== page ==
Putin tells World Cup fans they can return to Russia without a visa until end of 2018

Move to offer visa-free access for holders of Fan ID cards could herald easing of red tape

Simon Calder
Travel Correspondent
Monday 16 July 2018 13:05 BST
World Cup fans can return to Russia without a visa

Hundreds of thousands of football fans who visited Russia for the World Cup have been handed a parting gift by Vladimir Putin: the freedom to return to the world’s biggest country without a visa, any time before the end of the year.

Visiting supporters could avoid Russia’s complex and expensive visa requirements by obtaining a document called a Fan ID. It could be obtained online in a few minutes by anyone with a match ticket (or, it later became clear, the number of an expired match ticket belonging to someone else).

The last date for admission under the Fan ID scheme was 15 July, the day of the final, with fans able to stay for a further 10 days.

But the state-controlled website Sputnik News is reporting that Russia will provide visa-free re-admission to the country for football fans with Fan IDs for the rest of the year.

It quotes President Putin as saying: “I think that we will provide visa-free entrance to Russia for foreign fans, who currently have Fan IDs, until the end of 2018. This will be a multiple entry visa-free regime.”

Intriguingly, the leader also expressed the hope that fans will take advantage of this opportunity and “come to Russia more than once with friends and members of their families”. This suggests that holders may be able to bring others without their need to apply for a visa.

It is not clear when such a directive could come into effect. But the move could presage a reduction in red tape for tourists seeking to visit Moscow and St Petersburg, and to explore Russia’s vast hinterland.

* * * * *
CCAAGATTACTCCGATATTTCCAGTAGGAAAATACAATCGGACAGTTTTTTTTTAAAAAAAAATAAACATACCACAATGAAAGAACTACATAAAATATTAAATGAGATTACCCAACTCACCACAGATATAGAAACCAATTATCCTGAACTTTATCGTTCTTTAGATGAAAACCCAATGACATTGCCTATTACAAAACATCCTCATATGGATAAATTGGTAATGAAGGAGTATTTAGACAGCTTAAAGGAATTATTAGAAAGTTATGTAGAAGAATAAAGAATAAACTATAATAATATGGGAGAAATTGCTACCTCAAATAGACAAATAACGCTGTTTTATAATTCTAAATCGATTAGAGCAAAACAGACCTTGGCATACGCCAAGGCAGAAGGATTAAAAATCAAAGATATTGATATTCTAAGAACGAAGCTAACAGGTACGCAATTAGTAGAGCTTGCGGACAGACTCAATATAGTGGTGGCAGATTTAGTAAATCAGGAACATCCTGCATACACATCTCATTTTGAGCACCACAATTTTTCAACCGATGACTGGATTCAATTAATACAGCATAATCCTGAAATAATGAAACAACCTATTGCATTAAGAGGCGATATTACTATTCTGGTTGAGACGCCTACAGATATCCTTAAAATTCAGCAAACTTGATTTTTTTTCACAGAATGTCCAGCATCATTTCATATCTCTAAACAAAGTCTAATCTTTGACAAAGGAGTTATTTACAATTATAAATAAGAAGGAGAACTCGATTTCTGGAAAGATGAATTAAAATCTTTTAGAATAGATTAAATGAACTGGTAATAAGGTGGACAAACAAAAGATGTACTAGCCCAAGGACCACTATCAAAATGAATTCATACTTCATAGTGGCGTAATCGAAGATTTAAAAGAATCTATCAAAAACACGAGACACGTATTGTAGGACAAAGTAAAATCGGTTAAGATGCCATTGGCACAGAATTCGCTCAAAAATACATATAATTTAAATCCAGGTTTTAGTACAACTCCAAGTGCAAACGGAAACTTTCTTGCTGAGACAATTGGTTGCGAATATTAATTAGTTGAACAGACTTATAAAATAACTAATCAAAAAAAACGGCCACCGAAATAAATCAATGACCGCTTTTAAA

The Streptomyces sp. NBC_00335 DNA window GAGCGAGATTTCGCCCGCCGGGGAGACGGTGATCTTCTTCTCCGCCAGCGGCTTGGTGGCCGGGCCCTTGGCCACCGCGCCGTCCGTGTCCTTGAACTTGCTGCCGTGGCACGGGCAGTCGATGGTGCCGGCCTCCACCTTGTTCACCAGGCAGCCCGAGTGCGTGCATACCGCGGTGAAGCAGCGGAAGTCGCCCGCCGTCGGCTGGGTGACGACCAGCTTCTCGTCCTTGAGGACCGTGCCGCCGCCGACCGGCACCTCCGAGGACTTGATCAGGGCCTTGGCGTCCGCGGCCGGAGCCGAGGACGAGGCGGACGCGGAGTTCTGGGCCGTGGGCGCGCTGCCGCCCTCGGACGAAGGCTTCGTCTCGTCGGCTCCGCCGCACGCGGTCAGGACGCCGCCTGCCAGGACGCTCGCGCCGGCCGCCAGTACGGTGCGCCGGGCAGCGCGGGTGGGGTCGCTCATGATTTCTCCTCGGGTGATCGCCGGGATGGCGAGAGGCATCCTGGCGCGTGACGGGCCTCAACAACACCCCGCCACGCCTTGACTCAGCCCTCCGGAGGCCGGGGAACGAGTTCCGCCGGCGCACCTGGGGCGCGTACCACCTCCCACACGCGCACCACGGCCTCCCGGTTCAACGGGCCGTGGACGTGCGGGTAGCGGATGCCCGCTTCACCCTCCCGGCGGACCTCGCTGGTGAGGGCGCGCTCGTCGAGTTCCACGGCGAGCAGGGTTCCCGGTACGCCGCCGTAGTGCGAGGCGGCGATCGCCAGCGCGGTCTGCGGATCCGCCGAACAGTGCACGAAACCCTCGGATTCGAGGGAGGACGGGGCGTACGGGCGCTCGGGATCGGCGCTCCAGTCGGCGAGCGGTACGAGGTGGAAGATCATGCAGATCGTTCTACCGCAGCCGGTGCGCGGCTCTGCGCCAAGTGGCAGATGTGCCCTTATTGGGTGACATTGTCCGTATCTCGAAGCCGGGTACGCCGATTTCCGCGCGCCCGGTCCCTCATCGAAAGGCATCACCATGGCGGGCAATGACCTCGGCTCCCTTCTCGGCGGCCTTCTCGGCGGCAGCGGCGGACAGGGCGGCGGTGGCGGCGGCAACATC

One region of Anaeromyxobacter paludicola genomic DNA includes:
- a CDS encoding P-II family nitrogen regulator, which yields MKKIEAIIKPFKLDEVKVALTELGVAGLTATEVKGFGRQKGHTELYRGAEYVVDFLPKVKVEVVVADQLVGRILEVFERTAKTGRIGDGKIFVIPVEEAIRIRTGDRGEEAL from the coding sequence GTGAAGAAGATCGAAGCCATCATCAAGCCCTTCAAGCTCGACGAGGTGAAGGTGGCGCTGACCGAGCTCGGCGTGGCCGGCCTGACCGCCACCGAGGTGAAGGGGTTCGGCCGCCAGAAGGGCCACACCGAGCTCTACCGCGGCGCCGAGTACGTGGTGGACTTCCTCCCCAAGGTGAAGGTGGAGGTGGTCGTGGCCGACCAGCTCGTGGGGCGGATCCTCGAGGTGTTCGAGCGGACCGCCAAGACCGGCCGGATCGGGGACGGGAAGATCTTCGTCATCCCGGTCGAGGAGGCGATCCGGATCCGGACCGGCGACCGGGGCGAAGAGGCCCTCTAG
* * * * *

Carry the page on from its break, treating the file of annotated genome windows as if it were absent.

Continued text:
At present British travellers face a much tougher process than in the days of the Soviet Union. Applicants must go in person to a visa centre in London, Manchester or Edinburgh to be photographed.

Visas are outsourced to a company called VFS Global. The firm recommends that applicants do not making any firm bookings before their visa is is approved – but also concedes that tourists need confirmation that they have paid for travel arrangements in advance.

The visa costs can amount to almost as much as the air fare. A single-entry visa costs £108 (with the warning “processing time may take minimum 20 working days”), while an “urgent” application – taking three working days – is £187.

Many prospective British travellers are deterred by the cost and complexity, and easyJet dropped flights from both Gatwick and Manchester to Moscow because it could not attract enough UK passengers.

According to Foreign Office figures, the small ex-Soviet Baltic republics of Estonia and Latvia together attract far more British visitors each year than the whole of Russia: 257,000 against 177,000.

The tournament has brought many economic and social benefits to Russia, especially in the provincial host cities such as Kaliningrad, Nizhny Novgorod and Sochi.

Neil Taylor, a pioneering tour operator to the USSR, said: “Local tourism people will point out that hundreds of thousands of people came to Russia visa-free and they gave no problems – so why not follow the Ukrainians after Eurovision who never bothered to revive visas?”

As the World Cup entered its final stages, The Independent predicted that one lasting benefit could be easier access for travellers to Russia.

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